The role of zinc in wound healing.
ABSTRACT Zinc deficiency has been associated with delayed wound healing. Because zinc deficiency may be common in the United States, foods rich in zinc, as well as all other essential nutrients, should be promoted in the diet of patients who are malnourished or at risk for malnutrition.
- SourceAvailable from: Roman A. Surmenev[Show abstract] [Hide abstract]
ABSTRACT: A systematic analysis of results available from in vitro, in vivo, and clinical trials on the effects of biocompatible CaP coatings is presented. An overview of the most frequently used methods to prepare CaP-based coatings was conducted. Dense, homogeneous, highly adherent, and biocompatible CaP or hybrid organic/inorganic CaP coatings with tailored properties can be deposited. It has been demonstrated that CaP coatings have a significant effect on the bone regeneration process. In vitro experiments using different cells (e.g. SaOs2, hMSCs, and osteoblast-like cells) have revealed that CaP coatings enhance cellular adhesion, proliferation, and differentiation to promote bone regeneration. However, in vivo, the exact mechanism of osteogenesis in response to CaP coatings is unclear, indeed there are conflicting reports of the effectiveness of CaP coatings with results ranging from highly effective to no significant or even negative effects. This review will therefore highlight progress in CaP coatings for orthopaedic implants and discuss the future research and use of these devices. Currently, an exciting area of research is in bioactive hybrid composite CaP-based coatings containing both inorganic (CaP coating) and organic (collagen, BMPs, RGD etc.) components with the aim of promoting tissue ingrowth and vascularisation. Further investigations are necessary to reveal the relative influences of implant design, surgical procedure, and coating characteristics (thickness, structure, topography, porosity, wettability etc) on the long-term clinical effects of hybrid CaP coatings. In addition to commercially available plasma spraying, other effective routes for the fabrication of hybrid CaP coatings for clinical use still need to be determined and current progress is discussed.Acta biomaterialia 11/2013; · 5.68 Impact Factor
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ABSTRACT: Introduction: Chemotherapy-induced alimentary mucositis is an extremely common condition that is caused by a breakdown of the mucosal barrier. It occurs in between 40 - 100% of cancer patients depending on the treatment regimen. Symptoms typically include pain from oral ulceration, vomiting and diarrhoea. Alimentary mucositis often necessitates chemotherapy reductions or treatment breaks, overall potentially compromising survival outcomes. Consequently, alimentary mucositis creates a burden not only on patients' quality of life but also on healthcare costs. Despite this, currently, there is no clinically effective localised/pharmacological therapy intervention strategy to prevent alimentary mucositis. Areas covered: Over recent years, a number of novel pharmacotherapy agents have been trialed in various preclinical and clinical settings. This critical review will therefore provide an overview of emerging pharmacotherapies for the treatment of alimentary mucositis following chemotherapy with particular emphasis on studies published in the last 2 years. A Pubmed literature search was conducted to identify eligible articles published before 30 November 2013 and each article was reviewed by all authors. All articles were written in English. Expert opinion: Currently, there is no clinically effective localised therapeutic intervention strategy to prevent the condition. New emerging areas of research have recently been proposed to play key roles in the development of alimentary mucositis and these areas may provide researchers and clinicians with new research directions. Hopefully this will continue, and evidence-based informed guidelines can be produced to improve clinical practice management of this condition.Expert opinion on biological therapy 01/2014; · 3.22 Impact Factor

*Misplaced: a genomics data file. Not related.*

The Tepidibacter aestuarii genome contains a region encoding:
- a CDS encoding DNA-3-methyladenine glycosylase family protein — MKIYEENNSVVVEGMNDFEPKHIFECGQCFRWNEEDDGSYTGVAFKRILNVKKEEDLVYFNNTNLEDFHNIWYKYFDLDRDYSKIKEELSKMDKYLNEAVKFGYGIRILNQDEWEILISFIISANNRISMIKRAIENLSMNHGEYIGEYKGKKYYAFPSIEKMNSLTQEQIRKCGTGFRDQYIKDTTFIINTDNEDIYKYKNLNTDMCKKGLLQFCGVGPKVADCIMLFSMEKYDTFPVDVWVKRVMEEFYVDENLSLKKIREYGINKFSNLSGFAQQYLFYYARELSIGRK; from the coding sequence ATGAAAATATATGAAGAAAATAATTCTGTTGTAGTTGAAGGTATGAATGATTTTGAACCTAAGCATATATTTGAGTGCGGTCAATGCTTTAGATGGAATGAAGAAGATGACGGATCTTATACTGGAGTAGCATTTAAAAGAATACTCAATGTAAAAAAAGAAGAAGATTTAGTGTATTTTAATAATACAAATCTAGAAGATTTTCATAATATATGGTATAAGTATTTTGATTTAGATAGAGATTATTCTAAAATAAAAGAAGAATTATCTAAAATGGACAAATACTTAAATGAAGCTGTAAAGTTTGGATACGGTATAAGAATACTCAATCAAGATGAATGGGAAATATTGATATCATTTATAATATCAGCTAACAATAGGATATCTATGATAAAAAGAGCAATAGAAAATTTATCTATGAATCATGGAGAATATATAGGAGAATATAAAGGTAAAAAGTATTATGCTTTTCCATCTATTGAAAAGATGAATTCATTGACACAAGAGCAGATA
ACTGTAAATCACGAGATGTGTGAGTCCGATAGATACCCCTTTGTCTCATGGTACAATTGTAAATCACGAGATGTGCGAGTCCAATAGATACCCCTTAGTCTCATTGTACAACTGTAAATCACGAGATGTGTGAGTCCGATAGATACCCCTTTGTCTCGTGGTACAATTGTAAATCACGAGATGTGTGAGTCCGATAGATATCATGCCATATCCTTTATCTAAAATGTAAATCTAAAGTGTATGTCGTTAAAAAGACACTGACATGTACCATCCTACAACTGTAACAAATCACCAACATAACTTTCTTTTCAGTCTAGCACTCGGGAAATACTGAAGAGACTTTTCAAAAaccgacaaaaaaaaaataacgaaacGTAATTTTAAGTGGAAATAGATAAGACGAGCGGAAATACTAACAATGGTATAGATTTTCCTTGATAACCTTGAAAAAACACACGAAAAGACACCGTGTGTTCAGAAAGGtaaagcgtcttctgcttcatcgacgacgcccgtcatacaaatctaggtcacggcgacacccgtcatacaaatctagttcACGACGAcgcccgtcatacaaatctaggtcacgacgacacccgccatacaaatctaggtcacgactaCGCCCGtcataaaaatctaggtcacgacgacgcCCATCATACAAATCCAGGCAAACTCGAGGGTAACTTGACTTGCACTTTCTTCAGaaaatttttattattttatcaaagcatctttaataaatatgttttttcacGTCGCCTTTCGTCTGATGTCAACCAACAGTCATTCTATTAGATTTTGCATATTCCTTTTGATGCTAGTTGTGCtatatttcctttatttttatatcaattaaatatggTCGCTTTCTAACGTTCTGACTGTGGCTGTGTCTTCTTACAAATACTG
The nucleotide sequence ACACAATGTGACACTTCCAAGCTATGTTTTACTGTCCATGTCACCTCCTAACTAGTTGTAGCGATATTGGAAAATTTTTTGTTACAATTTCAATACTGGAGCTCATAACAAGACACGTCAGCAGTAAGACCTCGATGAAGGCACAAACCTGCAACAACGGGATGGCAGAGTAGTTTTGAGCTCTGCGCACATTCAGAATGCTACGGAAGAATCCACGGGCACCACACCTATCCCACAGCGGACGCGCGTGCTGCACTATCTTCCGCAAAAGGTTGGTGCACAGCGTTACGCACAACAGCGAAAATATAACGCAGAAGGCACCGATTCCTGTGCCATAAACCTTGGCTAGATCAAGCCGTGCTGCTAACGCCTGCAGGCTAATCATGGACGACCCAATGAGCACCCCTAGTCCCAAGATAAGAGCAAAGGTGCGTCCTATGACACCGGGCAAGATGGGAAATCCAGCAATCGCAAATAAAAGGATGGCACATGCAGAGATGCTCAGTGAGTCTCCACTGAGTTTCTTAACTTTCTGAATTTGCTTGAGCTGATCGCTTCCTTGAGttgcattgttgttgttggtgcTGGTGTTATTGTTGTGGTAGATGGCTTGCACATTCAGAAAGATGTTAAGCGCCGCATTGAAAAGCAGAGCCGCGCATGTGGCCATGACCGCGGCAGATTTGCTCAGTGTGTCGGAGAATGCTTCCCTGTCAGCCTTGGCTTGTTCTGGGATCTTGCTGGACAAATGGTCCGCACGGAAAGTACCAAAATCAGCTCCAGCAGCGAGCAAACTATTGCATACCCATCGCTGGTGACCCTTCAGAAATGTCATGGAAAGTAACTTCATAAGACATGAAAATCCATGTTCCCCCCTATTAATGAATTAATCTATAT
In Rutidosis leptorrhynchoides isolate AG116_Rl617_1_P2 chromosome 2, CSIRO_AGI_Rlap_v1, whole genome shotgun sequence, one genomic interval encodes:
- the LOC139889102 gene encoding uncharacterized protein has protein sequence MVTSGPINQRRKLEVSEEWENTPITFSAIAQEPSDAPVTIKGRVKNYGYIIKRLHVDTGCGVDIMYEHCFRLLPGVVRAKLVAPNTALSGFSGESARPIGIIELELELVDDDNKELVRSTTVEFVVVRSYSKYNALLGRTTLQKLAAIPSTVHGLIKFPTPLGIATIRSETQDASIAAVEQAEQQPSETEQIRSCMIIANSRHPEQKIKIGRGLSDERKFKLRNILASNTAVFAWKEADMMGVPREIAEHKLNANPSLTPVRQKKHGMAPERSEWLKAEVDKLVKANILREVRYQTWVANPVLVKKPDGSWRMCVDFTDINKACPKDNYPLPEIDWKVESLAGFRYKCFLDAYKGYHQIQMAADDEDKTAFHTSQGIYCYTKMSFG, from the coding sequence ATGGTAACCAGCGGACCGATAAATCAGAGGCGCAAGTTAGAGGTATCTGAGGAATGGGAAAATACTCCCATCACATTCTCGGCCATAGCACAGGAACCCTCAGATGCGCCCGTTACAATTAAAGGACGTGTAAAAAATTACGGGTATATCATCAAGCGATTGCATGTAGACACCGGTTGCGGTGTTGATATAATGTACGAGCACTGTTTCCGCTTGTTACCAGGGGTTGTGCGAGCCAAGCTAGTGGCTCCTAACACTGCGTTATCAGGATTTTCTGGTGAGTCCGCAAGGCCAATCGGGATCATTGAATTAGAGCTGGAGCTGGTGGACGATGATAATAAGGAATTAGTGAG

Article: Zinc: The Metal of Life[Show abstract] [Hide abstract]
ABSTRACT: The importance of zinc was 1st reported for Aspergillus niger. It took over 75 y to realize that zinc is also an essential trace element for rats, and an additional 30 y went by before it was recognized that this was also true for humans. The adult body contains about 2 to 3 g of zinc. Zinc is found in organs, tissues, bones, fluids, and cells. It is essential for many physiological functions and plays a significant role in a number of enzyme actions in the living systems. Bioinformatics estimates report that 10% of the human proteome contains zinc-binding sites. Based on its role in such a plethora of cellular components, zinc has diverse biological functions from enzymatic catalysis to playing a crucial role in cellular neuronal systems. Thus, based on the various published studies and reports, it is pertinent to state that zinc is one of the most important essential trace metals in human nutrition and lifestyle. Its deficiency may severely affect the homeostasis of a biological system. This review compiles the role of zinc in prophylaxis/therapeutics and provides current information about its effect on living beings.Comprehensive Reviews in Food Science and Food Safety 07/2014; 13(4). · 3.54 Impact Factor